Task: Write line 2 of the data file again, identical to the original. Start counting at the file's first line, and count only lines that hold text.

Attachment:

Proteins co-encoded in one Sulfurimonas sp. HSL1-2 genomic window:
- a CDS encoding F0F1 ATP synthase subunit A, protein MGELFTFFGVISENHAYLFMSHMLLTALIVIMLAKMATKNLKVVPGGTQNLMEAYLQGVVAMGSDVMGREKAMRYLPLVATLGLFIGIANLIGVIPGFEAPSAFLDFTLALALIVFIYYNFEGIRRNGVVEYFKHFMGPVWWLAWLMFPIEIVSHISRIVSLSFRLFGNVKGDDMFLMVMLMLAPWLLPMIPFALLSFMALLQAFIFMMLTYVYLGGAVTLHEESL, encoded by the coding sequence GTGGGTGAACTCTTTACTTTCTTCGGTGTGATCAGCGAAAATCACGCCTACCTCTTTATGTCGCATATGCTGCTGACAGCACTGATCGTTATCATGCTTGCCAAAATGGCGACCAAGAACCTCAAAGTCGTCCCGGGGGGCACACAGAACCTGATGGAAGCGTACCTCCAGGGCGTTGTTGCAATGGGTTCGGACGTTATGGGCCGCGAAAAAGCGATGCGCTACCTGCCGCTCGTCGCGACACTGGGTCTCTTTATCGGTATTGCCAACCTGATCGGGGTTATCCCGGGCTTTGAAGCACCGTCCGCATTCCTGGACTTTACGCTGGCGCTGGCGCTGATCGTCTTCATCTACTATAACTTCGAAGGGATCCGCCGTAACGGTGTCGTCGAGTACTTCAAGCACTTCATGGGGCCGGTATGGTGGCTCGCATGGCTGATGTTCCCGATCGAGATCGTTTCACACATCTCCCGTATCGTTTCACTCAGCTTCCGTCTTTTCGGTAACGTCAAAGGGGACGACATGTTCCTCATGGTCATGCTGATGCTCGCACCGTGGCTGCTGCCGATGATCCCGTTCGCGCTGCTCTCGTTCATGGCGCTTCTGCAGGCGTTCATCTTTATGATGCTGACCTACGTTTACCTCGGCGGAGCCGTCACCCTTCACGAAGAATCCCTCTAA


- a CDS encoding F0F1 ATP synthase subunit A, protein MGELFTFFGVISENHAYLFMSHMLLTALIVIMLAKMATKNLKVVPGGTQNLMEAYLQGVVAMGSDVMGREKAMRYLPLVATLGLFIGIANLIGVIPGFEAPSAFLDFTLALALIVFIYYNFEGIRRNGVVEYFKHFMGPVWWLAWLMFPIEIVSHISRIVSLSFRLFGNVKGDDMFLMVMLMLAPWLLPMIPFALLSFMALLQAFIFMMLTYVYLGGAVTLHEESL, encoded by the coding sequence GTGGGTGAACTCTTTACTTTCTTCGGTGTGATCAGCGAAAATCACGCCTACCTCTTTATGTCGCATATGCTGCTGACAGCACTGATCGTTATCATGCTTGCCAAAATGGCGACCAAGAACCTCAAAGTCGTCCCGGGGGGCACACAGAACCTGATGGAAGCGTACCTCCAGGGCGTTGTTGCAATGGGTTCGGACGTTATGGGCCGCGAAAAAGCGATGCGCTACCTGCCGCTCGTCGCGACACTGGGTCTCTTTATCGGTATTGCCAACCTGATCGGGGTTATCCCGGGCTTTGAAGCACCGTCCGCATTCCTGGACTTTACGCTGGCGCTGGCGCTGATCGTCTTCATCTACTATAACTTCGAAGGGATCCGCCGTAACGGTGTCGTCGAGTACTTCAAGCACTTCATGGGGCCGGTATGGTGGCTCGCATGGCTGATGTTCCCGATCGAGATCGTTTCACACATCTCCCGTATCGTTTCACTCAGCTTCCGTCTTTTCGGTAACGTCAAAGGGGACGACATGTTCCTCATGGTCATGCTGATGCTCGCACCGTGGCTGCTGCCGATGATCCCGTTCGCGCTGCTCTCGTTCATGGCGCTTCTGCAGGCGTTCATCTTTATGATGCTGACCTACGTTTACCTCGGCGGAGCCGTCACCCTTCACGAAGAATCCCTCTAA